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Moon has shrunk, scientists say

Washington -- U.S. scientists examining new images of the moon say the Earth's partner shrank in the geologically recent past and may be shrinking still.

Images from NASA's Lunar Reconnaissance Orbiter spacecraft show cliffs in the lunar crust that researchers say is evidence of cooling and contractions of the lunar interior, a NASA release reported Thursday.

The moon formed in a chaotic environment of intense bombardment by asteroids and meteors and of decay of its radioactive elements that made it hot. Scientists have long believed the moon has shrunk over time as it cooled, and say the shrinking caused the newly discovered cliffs.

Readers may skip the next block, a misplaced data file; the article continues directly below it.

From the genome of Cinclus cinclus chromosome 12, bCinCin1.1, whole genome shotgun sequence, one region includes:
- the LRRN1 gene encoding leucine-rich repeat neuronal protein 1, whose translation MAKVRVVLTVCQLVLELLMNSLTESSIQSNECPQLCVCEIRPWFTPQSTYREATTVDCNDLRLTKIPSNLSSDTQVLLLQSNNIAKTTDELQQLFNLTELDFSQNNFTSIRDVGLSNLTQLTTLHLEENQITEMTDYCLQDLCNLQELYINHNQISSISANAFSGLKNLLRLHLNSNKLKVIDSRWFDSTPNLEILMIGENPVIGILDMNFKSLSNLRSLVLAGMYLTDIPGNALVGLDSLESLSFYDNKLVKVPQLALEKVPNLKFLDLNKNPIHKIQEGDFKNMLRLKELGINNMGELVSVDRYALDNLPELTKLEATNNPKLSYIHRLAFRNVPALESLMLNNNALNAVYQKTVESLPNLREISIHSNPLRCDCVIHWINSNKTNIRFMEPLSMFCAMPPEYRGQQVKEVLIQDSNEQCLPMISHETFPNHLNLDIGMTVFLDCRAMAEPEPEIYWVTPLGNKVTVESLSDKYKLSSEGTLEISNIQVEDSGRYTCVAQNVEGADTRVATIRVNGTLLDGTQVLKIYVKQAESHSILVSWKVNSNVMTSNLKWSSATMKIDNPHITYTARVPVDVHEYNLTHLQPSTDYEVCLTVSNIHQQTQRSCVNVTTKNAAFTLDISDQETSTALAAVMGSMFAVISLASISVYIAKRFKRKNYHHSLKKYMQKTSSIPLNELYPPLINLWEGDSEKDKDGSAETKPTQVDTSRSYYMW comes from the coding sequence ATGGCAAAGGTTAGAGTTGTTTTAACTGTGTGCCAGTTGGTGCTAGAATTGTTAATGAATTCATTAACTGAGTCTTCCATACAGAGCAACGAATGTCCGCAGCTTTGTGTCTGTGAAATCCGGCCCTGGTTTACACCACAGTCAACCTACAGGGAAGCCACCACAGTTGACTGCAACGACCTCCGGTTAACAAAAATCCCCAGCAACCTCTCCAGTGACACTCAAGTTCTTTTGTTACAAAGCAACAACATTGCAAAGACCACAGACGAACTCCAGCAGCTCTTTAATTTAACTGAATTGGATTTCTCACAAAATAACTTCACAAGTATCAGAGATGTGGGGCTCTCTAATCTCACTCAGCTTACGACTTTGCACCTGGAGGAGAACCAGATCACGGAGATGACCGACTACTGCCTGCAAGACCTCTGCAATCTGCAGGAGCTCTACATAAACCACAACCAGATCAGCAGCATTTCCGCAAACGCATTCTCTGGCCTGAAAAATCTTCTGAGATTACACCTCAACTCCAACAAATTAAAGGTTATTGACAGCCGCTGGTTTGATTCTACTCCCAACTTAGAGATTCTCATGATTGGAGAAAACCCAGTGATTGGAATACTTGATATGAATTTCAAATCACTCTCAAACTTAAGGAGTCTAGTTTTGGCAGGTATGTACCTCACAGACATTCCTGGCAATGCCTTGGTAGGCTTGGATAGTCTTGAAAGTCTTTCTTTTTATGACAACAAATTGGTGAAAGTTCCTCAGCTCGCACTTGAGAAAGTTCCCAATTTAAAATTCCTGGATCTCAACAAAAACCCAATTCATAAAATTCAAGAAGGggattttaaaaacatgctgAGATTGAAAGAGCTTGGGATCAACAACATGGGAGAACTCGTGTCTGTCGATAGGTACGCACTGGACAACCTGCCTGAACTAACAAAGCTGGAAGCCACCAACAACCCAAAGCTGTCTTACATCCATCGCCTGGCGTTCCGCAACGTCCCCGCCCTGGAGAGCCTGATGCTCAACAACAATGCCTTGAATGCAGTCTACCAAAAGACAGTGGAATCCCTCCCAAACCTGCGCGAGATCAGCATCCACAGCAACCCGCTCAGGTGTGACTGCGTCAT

"We estimate these cliffs, called lobate scarps, formed less than a billion years ago, and they could be as young as a hundred million years," Thomas Watters of the Center for Earth and Planetary Studies in Washington said.

A time period of a billion years, while extremely ancient in human terms, is less than 25 percent of the moon's age of more than 4 billion years, he said.

"Based on the size of the scarps, we estimate the distance between the moon's center and its surface shrank by about 300 feet," Watters said.

Researchers say they believe the cliffs are among the freshest features on the moon, and look crisp and relatively intact, lending more evidence to the shrinking of the moon being a fairly recent and even continuing phenomenon.

Copyright 2010 United Press International

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